Keeping all these factors into consideration, the Hindu (Amendment) Succession Act, 2005 was enacted. One of the primary objective of this Act as stated in the Parliamentary Standing Committee Report was to “remove the discrimination as contained in Section 6 of the Hindu Succession Act, 1956 by giving equal rights to daughters in the Hindu Mitakshara coparcenary property as the sons have”.[10]

Post Hindu Succession (Amendment) Act 2005

This act seeks to enlarge the rights of a daughter, married and unmarried both by giving them equal coparcenary rights as that of son in joint family property. It also seeks to bring the female line of descent at par with the male level of descent.[11] The Section 6 of the Hindu Succession Act 1956 has been amended as stated below.

“In a joint Hindu family governed by the Mitakshara law, the daughter of a coparcener shall,-

  1. by birth become a coparcener in her own right in the same manner as the son;

  2. have the same rights in the coparcenary property as she would have had if she had been a son;

  3. be subject to the same liabilities in respect of the coparcenary property as that of a son,

and any reference to a Hindu Mitakshara coparcener shall be deemed to include a reference to a daughter of a coparcener”.[12]

Also, the Act abolishes the doctrine of survivorship in case of male coparceners who die as members of undivided Mitakshara conspiracy.

The Amendment thus makes a significant change by making daughters as coparceners. The traditional patriarchal nature of the coparcenary has changed radically. This change has fundamentally altered the nature of Mitakshara coparcenary. The amendments in Section 6 seek to do away with the discrimination against daughter, as her rights and liabilities are the same as that of a son. This also implies that a daughter is now capable of acquiring an interest in the coparcenary property, demand a partition of the same and dispose it through a testamentary disposition. The new changes allow daughters to start joint family herself. In short, all the prerogatives and uniqueness of a son’s position in the family is available to a daughter as well.[13]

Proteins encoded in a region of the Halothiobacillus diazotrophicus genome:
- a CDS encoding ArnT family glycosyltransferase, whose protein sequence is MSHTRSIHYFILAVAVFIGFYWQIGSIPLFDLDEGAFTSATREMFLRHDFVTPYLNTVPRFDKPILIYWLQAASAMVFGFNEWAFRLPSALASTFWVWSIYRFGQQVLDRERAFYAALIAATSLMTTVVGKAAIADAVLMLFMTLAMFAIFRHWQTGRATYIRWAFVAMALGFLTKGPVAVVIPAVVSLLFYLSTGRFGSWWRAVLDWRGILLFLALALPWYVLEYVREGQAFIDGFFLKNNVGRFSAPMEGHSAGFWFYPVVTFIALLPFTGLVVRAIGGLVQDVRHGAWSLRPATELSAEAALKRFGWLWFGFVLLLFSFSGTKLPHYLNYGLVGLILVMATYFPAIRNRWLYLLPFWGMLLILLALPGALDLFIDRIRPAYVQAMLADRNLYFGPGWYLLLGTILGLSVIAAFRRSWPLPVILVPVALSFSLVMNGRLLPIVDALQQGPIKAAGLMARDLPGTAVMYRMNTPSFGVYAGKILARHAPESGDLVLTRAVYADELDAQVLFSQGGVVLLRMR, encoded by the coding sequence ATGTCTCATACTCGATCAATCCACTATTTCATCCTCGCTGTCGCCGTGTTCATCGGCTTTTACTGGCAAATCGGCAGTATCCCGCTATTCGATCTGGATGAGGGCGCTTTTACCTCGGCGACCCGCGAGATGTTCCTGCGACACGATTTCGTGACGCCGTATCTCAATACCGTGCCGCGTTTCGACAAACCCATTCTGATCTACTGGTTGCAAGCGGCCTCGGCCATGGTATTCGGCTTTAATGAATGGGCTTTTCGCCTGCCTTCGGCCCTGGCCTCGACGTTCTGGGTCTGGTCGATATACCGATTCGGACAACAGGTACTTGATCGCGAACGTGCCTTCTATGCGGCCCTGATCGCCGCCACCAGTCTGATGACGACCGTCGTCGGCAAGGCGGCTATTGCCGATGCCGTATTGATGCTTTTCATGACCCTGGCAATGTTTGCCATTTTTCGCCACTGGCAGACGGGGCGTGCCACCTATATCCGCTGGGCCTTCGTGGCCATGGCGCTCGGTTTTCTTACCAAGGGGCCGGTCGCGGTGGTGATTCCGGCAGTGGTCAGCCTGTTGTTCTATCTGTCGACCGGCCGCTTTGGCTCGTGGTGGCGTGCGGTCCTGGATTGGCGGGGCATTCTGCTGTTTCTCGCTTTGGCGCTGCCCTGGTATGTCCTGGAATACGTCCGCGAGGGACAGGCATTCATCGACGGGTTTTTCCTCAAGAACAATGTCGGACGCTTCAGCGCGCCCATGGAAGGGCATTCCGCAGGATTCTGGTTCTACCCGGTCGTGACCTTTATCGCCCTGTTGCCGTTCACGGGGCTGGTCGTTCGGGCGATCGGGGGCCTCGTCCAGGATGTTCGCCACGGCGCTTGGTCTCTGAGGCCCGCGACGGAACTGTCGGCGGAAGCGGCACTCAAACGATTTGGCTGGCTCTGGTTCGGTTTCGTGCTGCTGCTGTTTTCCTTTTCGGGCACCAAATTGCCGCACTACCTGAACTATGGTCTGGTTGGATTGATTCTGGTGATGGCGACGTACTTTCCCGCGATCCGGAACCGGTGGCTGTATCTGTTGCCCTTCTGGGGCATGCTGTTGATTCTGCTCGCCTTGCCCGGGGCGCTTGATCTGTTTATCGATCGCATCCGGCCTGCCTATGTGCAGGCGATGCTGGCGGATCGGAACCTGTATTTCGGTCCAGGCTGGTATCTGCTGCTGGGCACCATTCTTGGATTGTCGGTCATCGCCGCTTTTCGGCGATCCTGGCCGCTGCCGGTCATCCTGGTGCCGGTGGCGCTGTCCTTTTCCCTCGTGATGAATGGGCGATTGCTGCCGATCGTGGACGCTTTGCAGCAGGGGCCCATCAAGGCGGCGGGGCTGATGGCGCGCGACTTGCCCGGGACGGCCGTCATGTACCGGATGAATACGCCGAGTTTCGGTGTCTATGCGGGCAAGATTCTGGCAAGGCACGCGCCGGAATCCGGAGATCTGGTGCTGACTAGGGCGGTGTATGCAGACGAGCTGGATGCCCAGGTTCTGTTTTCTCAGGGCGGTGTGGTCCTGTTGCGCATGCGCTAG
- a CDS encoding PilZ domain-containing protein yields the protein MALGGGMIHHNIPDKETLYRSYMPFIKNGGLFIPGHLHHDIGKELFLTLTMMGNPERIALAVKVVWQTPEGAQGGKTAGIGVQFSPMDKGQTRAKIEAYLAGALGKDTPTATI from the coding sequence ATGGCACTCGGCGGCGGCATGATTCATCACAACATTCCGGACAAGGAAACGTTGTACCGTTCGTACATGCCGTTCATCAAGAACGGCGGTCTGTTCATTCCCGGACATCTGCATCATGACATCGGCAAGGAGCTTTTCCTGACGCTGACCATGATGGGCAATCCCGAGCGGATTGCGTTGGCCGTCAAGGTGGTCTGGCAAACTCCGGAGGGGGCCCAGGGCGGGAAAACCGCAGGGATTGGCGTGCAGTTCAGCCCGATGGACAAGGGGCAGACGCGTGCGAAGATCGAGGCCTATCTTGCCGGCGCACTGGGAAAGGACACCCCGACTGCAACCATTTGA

The marital status of a daughter is immaterial as the Act does not impose any reference or limitation with respect to her marital status. The Amendment simply states that a daughter of a coparcener is included as a coparcener herself.

Constitutional Validity of S. 6(1)(c) of the Hindu Succession (Amendment) Act, 2005

An unintended conflict emerged between this act and the acts of various state governments. Prior to the enactment of the Hindu Succession (Amendment) Act, 2005 four states had amended the Hindu Succession Act and had introduced unmarried daughters as coparceners. In the state of Andhra Pradesh, the amendment came into force with effect from 5th September 1985. Since this date the daughter became a coparcener and consequently all the rights of a coparcener also vested in her.[14] However, the Central enactment which came into effect from 2005 expressly provided that the Act will not have retrospective effect which means that a daughter cannot invoke her coparcenary rights prior to the commencement of the Hindu Succession Amendment Act. This issue rose up before the Karnataka High Court in the case of R. Kantha v. Union of India[15], the constitutional validity of the proviso to Sec. 6(1) (c) which takes away the right from the daughters to reopen petitions effected before 2004 that was expressly vested in them by the Karnataka (Hindu Succession Amendment) Act, 2004 was challenged. The court held that this section was ultra vires the provisions of the Constitution of India and thus void, as it discriminated between the rights of coparceners on grounds of sex.

Edited by Neerja Gurnani

[1] Family Law Lectures Family Law II. Lexis Nexis Butterworths Wadhwa Nagpur, 3rd edition, poonam pradhan saxena

[2] Id

[3] 174th Report on “Property Rights of Women: Proposed Reforms under the Hindu Law”, Law Commission of India, May 2000

[4] Id

[5] Hindu Succession Act, 1956

[6] 174th Report on “Property Rights of Women: Proposed Reforms under the Hindu Law”, Law Commission of India, May 2000

[7] Section 6, Hindu Succession Act, 1956

[8] Schedule I, Hindu Succession Act, 1956

[9] 174th Report on “Property Rights of Women: Proposed Reforms under the Hindu Law”, Law Commission of India, May 2000

[10] http://www.hrln.org/admin/issue/subpdf/Report_of_the_Parliamentary_Standing_Committee_05May.pdf

[11] http://www.academia.edu/1117933/Women_Property_Rights_Under_Hindu_Law

[12] Hindu Succession (Amendment) Act 2012

[13] Family Law Lectures Family Law II. Lexis Nexis Butterworths Wadhwa Nagpur, 3rd edition, poonam pradhan saxena

[14] Id

[15] AIR 2010 Karn 27